By Beth Dodd:
Almost every morning, our family puts out food for our backyard birds. We enjoying watching them flit in and out as we prepare to start our day. Our cats even get in on the bird watching, glaring through the French doors with tails twitching. I’m sure that their musings about the birds are murderous compared with my own thoughts.
Our daily cast of characters includes mountain chickadees, grey jays, and Steller’s jays. Occasionally, juncos, black-billed magpies, or even a white-breasted nuthatch comes to call. I am amazed at the resilience of these creatures. When many other birds have left for a warm winter on the Gulf Coast or in Mexico, these species survive the long, harsh winter in the mountains.
A small flock of mountain chickadees is usually waiting and watching for our morning hand-out of black sunflower seeds. These are nervous, busy little birds, with a soft grey back, buff breast, a black throat and cap, white cheeks, and a jaunty white stripe over each eye.
Keeping warm is a constant challenge for these small birds. They are only five or six inches long and weigh as much as half a dozen pennies. They constantly search for seeds and berries, even hanging upside down in their quest for food. They also eat stored seeds that they gathered from the forest or a feeder. In the summer, they add insects to their diet, but these are hard to come by in the winter. If finding food becomes too difficult, they may move to a lower elevation until spring.
While even a bird enjoys a free meal, mountain chickadees have a few tricks for fighting the cold besides keeping their bellies full. On sunny mornings, they gather a little extra warmth by sunbathing on an exposed perch out of the wind. They are also able to lower their metabolic rate on cold nights, dropping their body temperature and slowing their heartbeat to conserve energy.
Unlike some other birds that cuddle together to keep warm, mountain chickadees often spend the cold winter nights alone, sheltering under tree bark or foliage. Late in the season, breeding pairs come together and begin searching for a suitable nesting site like a woodpecker hole. Since they are cavity nesters, they will also use nest boxes. If you offer them soft clumps of dog or cat fur, they may use it to line their nests.
In contrast to the nervous little chickadees, who grab a single seed and dart off, grey jays are big and bossy. Scattering the chickadees as they land at our feeder, they scoop up several pieces of food before flapping away. Several years ago, we discovered that the grey jays and their cousins, the Steller’s jays and magpies, love to eat dry cat food. We put some out every morning with the sunflower seeds.
While I’m sure our observant cats would rather see the birds become cat food than eat the cat food, this is not a surprising menu choice for the birds. Grey jays are curious and aggressive omnivores. They will eat anything that comes their way, including seeds, fruit, insects, mushrooms, carrion, small mammals like mice, or even the eggs and nestlings of other birds.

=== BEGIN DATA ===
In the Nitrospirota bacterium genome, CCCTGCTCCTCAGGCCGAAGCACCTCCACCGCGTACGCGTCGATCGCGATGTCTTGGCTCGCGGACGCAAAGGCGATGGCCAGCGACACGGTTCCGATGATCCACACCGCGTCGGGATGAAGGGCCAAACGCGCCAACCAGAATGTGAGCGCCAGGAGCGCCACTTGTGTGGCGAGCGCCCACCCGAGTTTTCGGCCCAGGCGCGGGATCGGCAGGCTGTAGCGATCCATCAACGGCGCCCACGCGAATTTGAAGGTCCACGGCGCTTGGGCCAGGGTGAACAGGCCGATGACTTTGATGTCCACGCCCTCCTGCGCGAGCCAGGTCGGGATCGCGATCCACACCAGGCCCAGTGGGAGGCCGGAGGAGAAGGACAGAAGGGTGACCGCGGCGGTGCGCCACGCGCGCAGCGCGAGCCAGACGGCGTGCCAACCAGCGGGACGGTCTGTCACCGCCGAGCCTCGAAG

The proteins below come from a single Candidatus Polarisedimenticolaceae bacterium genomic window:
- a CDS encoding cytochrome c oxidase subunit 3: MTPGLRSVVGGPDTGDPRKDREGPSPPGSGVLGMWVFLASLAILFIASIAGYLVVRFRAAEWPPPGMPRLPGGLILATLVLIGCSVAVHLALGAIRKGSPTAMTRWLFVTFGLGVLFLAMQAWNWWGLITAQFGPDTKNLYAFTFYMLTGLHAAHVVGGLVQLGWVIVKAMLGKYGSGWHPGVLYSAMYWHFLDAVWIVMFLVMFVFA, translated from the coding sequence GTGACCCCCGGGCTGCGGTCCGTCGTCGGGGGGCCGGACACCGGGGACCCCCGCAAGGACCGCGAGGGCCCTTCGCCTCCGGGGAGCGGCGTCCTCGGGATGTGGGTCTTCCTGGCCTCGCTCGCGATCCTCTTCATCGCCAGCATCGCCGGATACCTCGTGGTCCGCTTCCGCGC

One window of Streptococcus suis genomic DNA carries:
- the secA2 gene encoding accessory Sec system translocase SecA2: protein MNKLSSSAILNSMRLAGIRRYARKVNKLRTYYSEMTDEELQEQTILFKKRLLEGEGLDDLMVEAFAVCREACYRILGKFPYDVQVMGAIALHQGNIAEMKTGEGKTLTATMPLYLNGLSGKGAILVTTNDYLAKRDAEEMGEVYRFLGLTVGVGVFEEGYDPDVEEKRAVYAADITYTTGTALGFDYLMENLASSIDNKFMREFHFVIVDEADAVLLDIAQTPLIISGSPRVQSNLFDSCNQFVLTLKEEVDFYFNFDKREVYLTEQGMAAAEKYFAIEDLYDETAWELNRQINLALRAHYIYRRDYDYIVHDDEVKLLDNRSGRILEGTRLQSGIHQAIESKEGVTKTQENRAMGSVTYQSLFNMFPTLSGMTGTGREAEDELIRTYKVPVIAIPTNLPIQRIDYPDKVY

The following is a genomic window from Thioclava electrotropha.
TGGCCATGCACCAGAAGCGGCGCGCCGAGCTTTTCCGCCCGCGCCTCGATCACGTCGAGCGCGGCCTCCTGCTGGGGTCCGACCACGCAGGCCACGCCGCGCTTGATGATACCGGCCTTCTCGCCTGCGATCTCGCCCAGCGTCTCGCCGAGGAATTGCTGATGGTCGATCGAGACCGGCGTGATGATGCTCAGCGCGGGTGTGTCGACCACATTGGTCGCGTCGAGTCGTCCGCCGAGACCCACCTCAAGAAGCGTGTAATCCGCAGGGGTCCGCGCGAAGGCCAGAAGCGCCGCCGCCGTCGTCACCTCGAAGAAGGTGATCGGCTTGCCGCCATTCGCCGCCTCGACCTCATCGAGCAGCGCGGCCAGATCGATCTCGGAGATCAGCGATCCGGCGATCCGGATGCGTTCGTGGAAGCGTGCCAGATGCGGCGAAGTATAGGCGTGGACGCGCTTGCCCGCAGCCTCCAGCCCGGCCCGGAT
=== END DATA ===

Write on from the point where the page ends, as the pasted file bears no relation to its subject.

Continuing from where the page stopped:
Grey jays are found in the U.S. only in places with snowy boreal forests like Colorado, but they are widespread across Canada and are also called Canada jays. They are dark gray above and light gray below, with a black or dark grey patch on the back of their head forming a partial hood. They are medium sized birds, double the length and five times the weight of a chickadee at 10 inches and 2.5 ounces. No wonder they scare away the little ones!
Grey jays seem to thrive in the cold. They have incredibly thick, fluffy plumage that they puff up in cold weather, protecting their legs, feet, and nostrils from the chill. They begin nesting as early as February or March, when there are no obvious sources of food. They rely on stored food stuck to the bark of trees with saliva to get them through.
Young grey jays are out of the nest by April, before many other birds have even returned from their winter migrations. In spite of starting early, the parents only raise one brood a year, compared with two or even three broods raised by other species. Perhaps this allows them more time to store food for the next winter.
The Steller’s jays arrive at our feeder with noisy calls, kek-kek-kek-kek-kek, or making raspy screeches. They are excellent mimics and may imitate other birds, or even squirrels, cats or dogs. One of our more colorful winter residents, they are slightly larger than the grey jays, but with a deep blue body and a black neck and black crested head. When they tilt their heads back and forth, the stiff feathers in their crests bob and accent their movements, giving them a comical look.
Like the grey jays, Stellar’s jays are aggressive omnivores and see nothing wrong with robbing other birds or raiding their nests to get an easy meal. These birds are bold and can often be found in campgrounds cleaning up the goodies left by the campers. They breed primarily in dense evergreen forests, and generally prefer low to moderate elevations, although they may be seen up to treeline. They are typically found at lower elevations than grey jays, but in my backyard I am fortunate enough to have both.
Stellar’s jays like to eat acorns and pine seeds and keep a secret stash of them to feed on during the winter. They have a distendable throat pouch that helps them carry acorns and other nuts. They prefer to bury their seeds one by one, and you might see them pounding with their beaks to open the shells. They have excellent memories and are able to find most of their food when they look for it later. However, some seeds remain undiscovered and grow into new trees in the spring. Like the chickadees, they may move down the mountain if finding food become too hard over the winter and return in the spring.
(photo by Beth Dodd)